CSR funding can be utilised to effectively develop the value chain for sports employment in India including training programmes and curriculum for coaches and service personnel, infrastructure and equipment for training. Training and placement of youth in emerging sports jobs in the sector can be well-funded by corporate social responsibility (CSR) programmes.
A success story
Take the example of Homkant Surandase. Homkant is the son of a marginal labourer who comes from a remote village called Ner, near Yavatmal in the state of Maharashtra and left his home when many farmers in his village were committing suicide due to the harsh economic situation they were facing.
In Yavatmal, he came across kids participating in the Zopadpatti Football Tournament one day and before he knew it, his life took a new direction. Joining in with a competing team, his “can do” attitude was noticed more than his ability. Homkant was successful in the trials for the Homeless World Cup team in 2008, he represented India in Melbourne.
Returning from Australia, he began to help out with the Slum Soccer tournaments and was given a full-time post with them early in 2009. Slum Soccer is a nonprofit organisation that uses the game of football to transform the lives of street kids. The NGO itself has various social and CSR partners including FIFA Football for Hope, Sony Pictures Networks and Reliance Industries.
India was chosen as one of the pilot countries for the Football Plus programme and Homkant took the opportunity to train as a coach. He also went to Sweden in 2017 as a “role model” from India at UN camp Sweden. The camp is part of a 5-year co-operation between The Power of Sport Foundation and the United Nations. The initiative is about creating Role Models in societies around the world through sport.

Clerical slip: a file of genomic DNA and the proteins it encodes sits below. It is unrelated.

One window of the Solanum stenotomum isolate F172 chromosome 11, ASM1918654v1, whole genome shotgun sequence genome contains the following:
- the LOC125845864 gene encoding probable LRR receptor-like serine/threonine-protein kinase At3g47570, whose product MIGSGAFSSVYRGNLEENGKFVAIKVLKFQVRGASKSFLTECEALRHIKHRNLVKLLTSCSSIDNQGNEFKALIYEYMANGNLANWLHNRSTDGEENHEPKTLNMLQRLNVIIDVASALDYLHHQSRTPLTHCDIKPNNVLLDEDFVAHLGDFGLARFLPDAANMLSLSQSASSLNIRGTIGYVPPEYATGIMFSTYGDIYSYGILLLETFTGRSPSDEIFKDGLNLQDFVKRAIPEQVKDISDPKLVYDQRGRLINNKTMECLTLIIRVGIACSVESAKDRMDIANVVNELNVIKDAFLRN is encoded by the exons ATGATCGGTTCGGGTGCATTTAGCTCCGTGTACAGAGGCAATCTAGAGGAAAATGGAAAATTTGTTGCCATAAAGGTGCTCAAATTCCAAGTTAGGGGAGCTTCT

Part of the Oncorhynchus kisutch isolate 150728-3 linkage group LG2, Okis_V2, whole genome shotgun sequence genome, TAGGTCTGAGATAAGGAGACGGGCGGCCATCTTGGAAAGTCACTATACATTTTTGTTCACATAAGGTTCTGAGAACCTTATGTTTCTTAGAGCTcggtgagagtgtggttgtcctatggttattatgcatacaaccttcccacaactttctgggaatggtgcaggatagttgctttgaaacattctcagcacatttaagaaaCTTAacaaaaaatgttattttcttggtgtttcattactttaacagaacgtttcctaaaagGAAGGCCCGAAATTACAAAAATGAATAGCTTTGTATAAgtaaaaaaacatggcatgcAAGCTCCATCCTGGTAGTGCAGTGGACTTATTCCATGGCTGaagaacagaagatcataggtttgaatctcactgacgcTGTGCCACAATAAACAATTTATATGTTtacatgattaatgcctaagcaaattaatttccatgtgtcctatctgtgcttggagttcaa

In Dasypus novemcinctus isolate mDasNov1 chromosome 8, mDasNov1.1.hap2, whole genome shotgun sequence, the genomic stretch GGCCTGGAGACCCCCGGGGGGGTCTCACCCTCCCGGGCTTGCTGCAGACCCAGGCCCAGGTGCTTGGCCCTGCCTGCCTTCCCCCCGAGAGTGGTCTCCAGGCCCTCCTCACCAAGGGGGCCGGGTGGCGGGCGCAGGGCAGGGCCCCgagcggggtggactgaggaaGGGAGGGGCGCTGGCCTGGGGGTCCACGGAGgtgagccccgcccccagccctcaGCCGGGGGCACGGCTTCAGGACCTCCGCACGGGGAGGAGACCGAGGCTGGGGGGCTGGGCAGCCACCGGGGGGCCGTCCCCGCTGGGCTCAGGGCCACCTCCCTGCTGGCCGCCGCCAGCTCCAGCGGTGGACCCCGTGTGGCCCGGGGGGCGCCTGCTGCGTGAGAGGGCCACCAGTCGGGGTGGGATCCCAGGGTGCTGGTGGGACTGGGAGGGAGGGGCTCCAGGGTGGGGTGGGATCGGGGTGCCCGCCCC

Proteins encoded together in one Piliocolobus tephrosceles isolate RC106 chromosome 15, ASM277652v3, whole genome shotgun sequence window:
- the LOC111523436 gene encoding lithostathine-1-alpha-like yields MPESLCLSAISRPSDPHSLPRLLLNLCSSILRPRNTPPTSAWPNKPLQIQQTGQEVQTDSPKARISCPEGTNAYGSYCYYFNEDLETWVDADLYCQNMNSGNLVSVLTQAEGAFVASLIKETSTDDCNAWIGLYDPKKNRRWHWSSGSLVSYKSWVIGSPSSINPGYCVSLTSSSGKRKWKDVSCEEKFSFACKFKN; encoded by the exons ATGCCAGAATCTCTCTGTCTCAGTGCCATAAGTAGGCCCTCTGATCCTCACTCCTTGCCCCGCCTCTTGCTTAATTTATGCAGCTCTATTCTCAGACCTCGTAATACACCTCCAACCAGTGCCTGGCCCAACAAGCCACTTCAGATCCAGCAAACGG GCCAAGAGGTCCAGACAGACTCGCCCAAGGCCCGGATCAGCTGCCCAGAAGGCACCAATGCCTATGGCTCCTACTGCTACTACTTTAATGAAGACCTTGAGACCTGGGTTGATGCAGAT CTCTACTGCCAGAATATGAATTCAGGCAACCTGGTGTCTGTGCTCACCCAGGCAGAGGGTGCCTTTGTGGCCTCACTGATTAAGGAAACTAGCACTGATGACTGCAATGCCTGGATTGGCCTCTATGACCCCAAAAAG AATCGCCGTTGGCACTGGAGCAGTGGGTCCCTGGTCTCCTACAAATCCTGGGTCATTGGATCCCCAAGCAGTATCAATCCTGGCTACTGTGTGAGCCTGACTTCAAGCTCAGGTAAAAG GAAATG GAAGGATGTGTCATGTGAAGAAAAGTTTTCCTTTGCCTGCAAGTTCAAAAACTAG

Homkant is now a full-time staff member of Krida Vikas Sanstha in Nagpur. He regularly delivers coaching sessions to kids from different slums and rehabilitation projects. He was trained under Football Plus Programme, which was run by Homeless World Cup Foundation.
Scope of Sports Employment
According to NSDC skill gap estimates, India is short of 2 million coaches to achieve its 2022 goal for 26 elite sports. In addition to that, supporting trainers, medicine experts, psychologists and nutritionist are in short by 80,000. We are in short of 40,000 PE teachers every year.The sports goods industry has been in existence for more than a century in India and is pegged roughly at about USD 3.6 billion. Meerut and Jalandhar account for nearly 75% of the total production of sports goods in India and employ more than 4 lakh people. India exported sports goods worth around $180 million in 2015 growing by 17.2% year-on-year.
As for entrepreneurship and employment, sports startups are on the rise. Companies involved in sports infrastructure, data/ content aggregation, education and training, online retail, technology and online ticket booking are springing up. From ventures such as Smaash Entertainment and Kick which provide experiential infrastructure for playing outdoor games, to data analytics firms like SlamdunQ and Fantain providing information to help athletes improve their performance, tech startups in sports are on the rise. These startups are generating more avenues for sports employment in India.